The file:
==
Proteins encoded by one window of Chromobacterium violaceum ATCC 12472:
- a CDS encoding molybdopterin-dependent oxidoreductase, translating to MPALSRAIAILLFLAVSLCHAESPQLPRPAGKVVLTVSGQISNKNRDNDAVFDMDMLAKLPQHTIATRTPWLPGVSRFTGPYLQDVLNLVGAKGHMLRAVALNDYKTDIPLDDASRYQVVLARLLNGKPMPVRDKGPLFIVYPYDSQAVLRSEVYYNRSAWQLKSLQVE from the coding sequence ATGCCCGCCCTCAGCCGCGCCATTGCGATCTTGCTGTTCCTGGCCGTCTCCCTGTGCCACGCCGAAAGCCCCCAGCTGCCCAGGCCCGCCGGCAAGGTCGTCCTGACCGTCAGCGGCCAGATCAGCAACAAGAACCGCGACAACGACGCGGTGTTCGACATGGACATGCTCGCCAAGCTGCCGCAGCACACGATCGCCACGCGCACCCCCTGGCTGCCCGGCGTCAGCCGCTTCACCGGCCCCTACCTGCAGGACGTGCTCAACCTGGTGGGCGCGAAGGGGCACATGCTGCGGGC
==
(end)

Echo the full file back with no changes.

Proteins encoded by one window of Chromobacterium violaceum ATCC 12472:
- a CDS encoding molybdopterin-dependent oxidoreductase, translating to MPALSRAIAILLFLAVSLCHAESPQLPRPAGKVVLTVSGQISNKNRDNDAVFDMDMLAKLPQHTIATRTPWLPGVSRFTGPYLQDVLNLVGAKGHMLRAVALNDYKTDIPLDDASRYQVVLARLLNGKPMPVRDKGPLFIVYPYDSQAVLRSEVYYNRSAWQLKSLQVE from the coding sequence ATGCCCGCCCTCAGCCGCGCCATTGCGATCTTGCTGTTCCTGGCCGTCTCCCTGTGCCACGCCGAAAGCCCCCAGCTGCCCAGGCCCGCCGGCAAGGTCGTCCTGACCGTCAGCGGCCAGATCAGCAACAAGAACCGCGACAACGACGCGGTGTTCGACATGGACATGCTCGCCAAGCTGCCGCAGCACACGATCGCCACGCGCACCCCCTGGCTGCCCGGCGTCAGCCGCTTCACCGGCCCCTACCTGCAGGACGTGCTCAACCTGGTGGGCGCGAAGGGGCACATGCTGCGGGC